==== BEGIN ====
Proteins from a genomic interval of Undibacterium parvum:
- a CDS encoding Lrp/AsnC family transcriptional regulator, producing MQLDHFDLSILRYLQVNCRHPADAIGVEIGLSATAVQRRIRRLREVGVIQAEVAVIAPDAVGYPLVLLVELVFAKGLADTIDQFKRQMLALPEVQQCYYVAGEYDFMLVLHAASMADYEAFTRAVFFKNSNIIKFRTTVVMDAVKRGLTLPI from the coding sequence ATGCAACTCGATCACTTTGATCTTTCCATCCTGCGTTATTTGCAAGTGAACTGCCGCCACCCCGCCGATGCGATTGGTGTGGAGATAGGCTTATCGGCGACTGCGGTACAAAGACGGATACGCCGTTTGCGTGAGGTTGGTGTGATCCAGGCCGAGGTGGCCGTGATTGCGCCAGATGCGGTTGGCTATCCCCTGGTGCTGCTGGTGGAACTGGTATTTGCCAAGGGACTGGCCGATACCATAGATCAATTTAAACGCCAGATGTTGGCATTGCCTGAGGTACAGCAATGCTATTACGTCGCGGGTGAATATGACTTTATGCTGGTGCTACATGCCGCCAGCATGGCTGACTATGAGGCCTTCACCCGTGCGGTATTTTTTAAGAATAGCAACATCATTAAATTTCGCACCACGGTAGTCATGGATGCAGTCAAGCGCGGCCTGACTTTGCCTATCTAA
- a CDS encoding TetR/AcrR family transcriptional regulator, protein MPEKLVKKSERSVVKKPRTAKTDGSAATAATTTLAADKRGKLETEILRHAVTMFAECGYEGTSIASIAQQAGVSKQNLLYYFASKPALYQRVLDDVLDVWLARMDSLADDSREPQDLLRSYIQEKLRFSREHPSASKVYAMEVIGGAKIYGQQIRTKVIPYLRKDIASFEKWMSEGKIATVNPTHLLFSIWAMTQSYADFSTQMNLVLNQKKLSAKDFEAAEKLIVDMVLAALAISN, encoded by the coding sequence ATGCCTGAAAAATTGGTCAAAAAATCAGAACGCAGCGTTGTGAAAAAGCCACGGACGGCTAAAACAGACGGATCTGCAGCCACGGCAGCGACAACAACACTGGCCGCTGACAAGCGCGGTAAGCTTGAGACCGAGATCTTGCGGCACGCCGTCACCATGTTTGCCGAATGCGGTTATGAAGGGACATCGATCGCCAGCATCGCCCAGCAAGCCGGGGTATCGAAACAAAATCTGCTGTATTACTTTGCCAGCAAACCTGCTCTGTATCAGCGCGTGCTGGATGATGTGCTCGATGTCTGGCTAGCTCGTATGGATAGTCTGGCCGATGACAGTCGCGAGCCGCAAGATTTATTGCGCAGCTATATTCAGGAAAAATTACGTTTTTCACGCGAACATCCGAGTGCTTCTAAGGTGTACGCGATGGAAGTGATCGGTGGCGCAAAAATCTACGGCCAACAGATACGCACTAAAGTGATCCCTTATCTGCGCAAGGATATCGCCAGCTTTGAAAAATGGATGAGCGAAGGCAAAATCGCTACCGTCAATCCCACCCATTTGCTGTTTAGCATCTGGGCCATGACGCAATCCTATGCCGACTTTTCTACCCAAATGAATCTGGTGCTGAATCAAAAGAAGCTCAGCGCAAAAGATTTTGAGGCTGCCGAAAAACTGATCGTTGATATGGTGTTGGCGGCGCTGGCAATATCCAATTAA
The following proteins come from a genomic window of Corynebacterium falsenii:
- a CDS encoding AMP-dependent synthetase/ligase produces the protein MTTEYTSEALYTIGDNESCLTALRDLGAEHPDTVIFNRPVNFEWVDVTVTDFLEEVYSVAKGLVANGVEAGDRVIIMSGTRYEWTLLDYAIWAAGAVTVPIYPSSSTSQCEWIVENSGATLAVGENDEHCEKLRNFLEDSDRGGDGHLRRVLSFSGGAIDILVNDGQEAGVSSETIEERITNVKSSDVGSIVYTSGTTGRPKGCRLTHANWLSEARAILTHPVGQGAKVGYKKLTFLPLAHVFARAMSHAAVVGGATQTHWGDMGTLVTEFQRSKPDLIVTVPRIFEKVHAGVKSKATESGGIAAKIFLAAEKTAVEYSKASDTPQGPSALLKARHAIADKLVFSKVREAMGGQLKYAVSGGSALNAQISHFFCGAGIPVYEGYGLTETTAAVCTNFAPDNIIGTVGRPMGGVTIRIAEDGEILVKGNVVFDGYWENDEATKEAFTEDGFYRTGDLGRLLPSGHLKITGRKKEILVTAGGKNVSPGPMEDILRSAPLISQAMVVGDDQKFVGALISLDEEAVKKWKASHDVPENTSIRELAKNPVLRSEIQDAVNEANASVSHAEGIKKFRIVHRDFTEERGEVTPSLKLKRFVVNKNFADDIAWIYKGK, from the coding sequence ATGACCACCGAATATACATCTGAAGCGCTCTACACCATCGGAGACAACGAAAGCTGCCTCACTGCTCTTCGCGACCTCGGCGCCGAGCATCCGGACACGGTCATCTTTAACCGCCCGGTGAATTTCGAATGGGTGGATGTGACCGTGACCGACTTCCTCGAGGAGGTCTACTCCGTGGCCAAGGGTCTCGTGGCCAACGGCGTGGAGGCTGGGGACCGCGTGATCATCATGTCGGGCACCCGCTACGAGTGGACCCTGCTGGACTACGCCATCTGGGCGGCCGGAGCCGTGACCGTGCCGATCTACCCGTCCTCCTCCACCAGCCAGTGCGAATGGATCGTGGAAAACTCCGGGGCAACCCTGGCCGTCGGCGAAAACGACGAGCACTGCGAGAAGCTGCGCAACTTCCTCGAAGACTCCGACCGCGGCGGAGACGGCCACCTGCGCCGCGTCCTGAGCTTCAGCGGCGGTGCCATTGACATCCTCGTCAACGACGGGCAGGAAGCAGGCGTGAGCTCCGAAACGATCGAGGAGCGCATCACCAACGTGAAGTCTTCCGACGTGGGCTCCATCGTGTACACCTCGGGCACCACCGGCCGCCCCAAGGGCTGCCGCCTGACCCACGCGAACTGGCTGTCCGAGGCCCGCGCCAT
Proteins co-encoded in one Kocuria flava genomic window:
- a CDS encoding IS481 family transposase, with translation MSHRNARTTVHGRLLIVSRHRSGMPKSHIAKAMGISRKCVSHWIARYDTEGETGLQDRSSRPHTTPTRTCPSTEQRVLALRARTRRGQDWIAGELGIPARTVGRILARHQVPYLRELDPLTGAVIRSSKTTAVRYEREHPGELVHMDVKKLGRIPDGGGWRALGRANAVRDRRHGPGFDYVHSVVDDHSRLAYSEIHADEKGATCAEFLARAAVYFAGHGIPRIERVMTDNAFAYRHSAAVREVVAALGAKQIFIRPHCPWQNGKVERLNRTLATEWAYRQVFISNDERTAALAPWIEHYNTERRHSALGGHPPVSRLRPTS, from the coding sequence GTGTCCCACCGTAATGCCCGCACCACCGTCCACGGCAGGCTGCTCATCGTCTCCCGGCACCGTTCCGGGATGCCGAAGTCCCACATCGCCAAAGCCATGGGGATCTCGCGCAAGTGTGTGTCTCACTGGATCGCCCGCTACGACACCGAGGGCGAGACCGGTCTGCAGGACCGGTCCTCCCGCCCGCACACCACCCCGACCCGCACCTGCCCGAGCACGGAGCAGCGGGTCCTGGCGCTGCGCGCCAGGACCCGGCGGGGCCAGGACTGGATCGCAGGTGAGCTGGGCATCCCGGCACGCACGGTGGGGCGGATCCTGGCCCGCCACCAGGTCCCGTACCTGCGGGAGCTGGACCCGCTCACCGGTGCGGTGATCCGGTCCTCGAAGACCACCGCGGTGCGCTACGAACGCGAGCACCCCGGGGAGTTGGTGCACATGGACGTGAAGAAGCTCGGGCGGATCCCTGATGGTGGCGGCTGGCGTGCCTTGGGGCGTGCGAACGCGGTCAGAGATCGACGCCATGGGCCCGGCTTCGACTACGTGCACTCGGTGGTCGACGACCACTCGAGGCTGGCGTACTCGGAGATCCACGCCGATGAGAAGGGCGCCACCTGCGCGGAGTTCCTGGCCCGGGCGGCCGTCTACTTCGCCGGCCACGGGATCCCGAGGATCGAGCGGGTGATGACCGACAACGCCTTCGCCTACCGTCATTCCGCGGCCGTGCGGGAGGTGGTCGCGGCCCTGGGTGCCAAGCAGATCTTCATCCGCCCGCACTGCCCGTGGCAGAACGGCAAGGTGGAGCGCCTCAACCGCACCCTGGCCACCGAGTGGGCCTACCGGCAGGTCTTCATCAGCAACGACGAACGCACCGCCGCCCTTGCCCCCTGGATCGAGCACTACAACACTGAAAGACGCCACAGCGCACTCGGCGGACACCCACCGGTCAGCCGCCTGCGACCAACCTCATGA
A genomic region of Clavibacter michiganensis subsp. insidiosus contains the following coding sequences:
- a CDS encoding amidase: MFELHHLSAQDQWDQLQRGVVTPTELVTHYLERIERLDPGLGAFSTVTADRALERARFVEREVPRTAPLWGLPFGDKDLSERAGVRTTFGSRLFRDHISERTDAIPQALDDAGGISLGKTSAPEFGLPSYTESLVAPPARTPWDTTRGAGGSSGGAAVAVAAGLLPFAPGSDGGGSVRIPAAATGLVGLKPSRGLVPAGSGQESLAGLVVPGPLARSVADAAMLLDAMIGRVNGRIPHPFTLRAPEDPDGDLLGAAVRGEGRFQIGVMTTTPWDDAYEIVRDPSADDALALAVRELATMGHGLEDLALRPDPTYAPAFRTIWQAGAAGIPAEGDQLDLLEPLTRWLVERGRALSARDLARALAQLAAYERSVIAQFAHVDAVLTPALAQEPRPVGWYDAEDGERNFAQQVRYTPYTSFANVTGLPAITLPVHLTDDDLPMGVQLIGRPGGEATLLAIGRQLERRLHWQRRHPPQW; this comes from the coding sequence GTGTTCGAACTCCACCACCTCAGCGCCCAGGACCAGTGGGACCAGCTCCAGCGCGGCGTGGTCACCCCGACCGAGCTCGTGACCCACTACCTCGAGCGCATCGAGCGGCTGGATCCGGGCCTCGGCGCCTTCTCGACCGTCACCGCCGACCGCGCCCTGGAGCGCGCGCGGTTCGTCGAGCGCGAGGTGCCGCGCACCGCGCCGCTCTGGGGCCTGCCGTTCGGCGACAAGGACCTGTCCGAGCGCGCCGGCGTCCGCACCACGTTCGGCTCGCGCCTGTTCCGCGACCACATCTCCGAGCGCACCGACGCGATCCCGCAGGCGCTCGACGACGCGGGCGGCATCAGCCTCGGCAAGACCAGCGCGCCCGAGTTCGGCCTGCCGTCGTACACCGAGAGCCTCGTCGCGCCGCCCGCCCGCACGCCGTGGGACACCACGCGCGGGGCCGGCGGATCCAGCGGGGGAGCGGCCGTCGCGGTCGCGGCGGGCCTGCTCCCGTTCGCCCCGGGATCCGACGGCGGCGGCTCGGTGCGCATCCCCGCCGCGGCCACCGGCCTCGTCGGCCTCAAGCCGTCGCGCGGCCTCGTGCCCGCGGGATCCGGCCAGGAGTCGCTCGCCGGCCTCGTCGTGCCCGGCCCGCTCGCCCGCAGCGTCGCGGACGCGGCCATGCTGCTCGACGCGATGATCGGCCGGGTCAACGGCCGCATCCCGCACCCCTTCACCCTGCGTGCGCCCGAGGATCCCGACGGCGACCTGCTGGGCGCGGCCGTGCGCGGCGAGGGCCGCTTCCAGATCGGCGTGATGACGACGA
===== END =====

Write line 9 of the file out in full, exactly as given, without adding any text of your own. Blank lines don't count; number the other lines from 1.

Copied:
- a CDS encoding amidase: MFELHHLSAQDQWDQLQRGVVTPTELVTHYLERIERLDPGLGAFSTVTADRALERARFVEREVPRTAPLWGLPFGDKDLSERAGVRTTFGSRLFRDHISERTDAIPQALDDAGGISLGKTSAPEFGLPSYTESLVAPPARTPWDTTRGAGGSSGGAAVAVAAGLLPFAPGSDGGGSVRIPAAATGLVGLKPSRGLVPAGSGQESLAGLVVPGPLARSVADAAMLLDAMIGRVNGRIPHPFTLRAPEDPDGDLLGAAVRGEGRFQIGVMTTTPWDDAYEIVRDPSADDALALAVRELATMGHGLEDLALRPDPTYAPAFRTIWQAGAAGIPAEGDQLDLLEPLTRWLVERGRALSARDLARALAQLAAYERSVIAQFAHVDAVLTPALAQEPRPVGWYDAEDGERNFAQQVRYTPYTSFANVTGLPAITLPVHLTDDDLPMGVQLIGRPGGEATLLAIGRQLERRLHWQRRHPPQW; this comes from the coding sequence GTGTTCGAACTCCACCACCTCAGCGCCCAGGACCAGTGGGACCAGCTCCAGCGCGGCGTGGTCACCCCGACCGAGCTCGTGACCCACTACCTCGAGCGCATCGAGCGGCTGGATCCGGGCCTCGGCGCCTTCTCGACCGTCACCGCCGACCGCGCCCTGGAGCGCGCGCGGTTCGTCGAGCGCGAGGTGCCGCGCACCGCGCCGCTCTGGGGCCTGCCGTTCGGCGACAAGGACCTGTCCGAGCGCGCCGGCGTCCGCACCACGTTCGGCTCGCGCCTGTTCCGCGACCACATCTCCGAGCGCACCGACGCGATCCCGCAGGCGCTCGACGACGCGGGCGGCATCAGCCTCGGCAAGACCAGCGCGCCCGAGTTCGGCCTGCCGTCGTACACCGAGAGCCTCGTCGCGCCGCCCGCCCGCACGCCGTGGGACACCACGCGCGGGGCCGGCGGATCCAGCGGGGGAGCGGCCGTCGCGGTCGCGGCGGGCCTGCTCCCGTTCGCCCCGGGATCCGACGGCGGCGGCTCGGTGCGCATCCCCGCCGCGGCCACCGGCCTCGTCGGCCTCAAGCCGTCGCGCGGCCTCGTGCCCGCGGGATCCGGCCAGGAGTCGCTCGCCGGCCTCGTCGTGCCCGGCCCGCTCGCCCGCAGCGTCGCGGACGCGGCCATGCTGCTCGACGCGATGATCGGCCGGGTCAACGGCCGCATCCCGCACCCCTTCACCCTGCGTGCGCCCGAGGATCCCGACGGCGACCTGCTGGGCGCGGCCGTGCGCGGCGAGGGCCGCTTCCAGATCGGCGTGATGACGACGA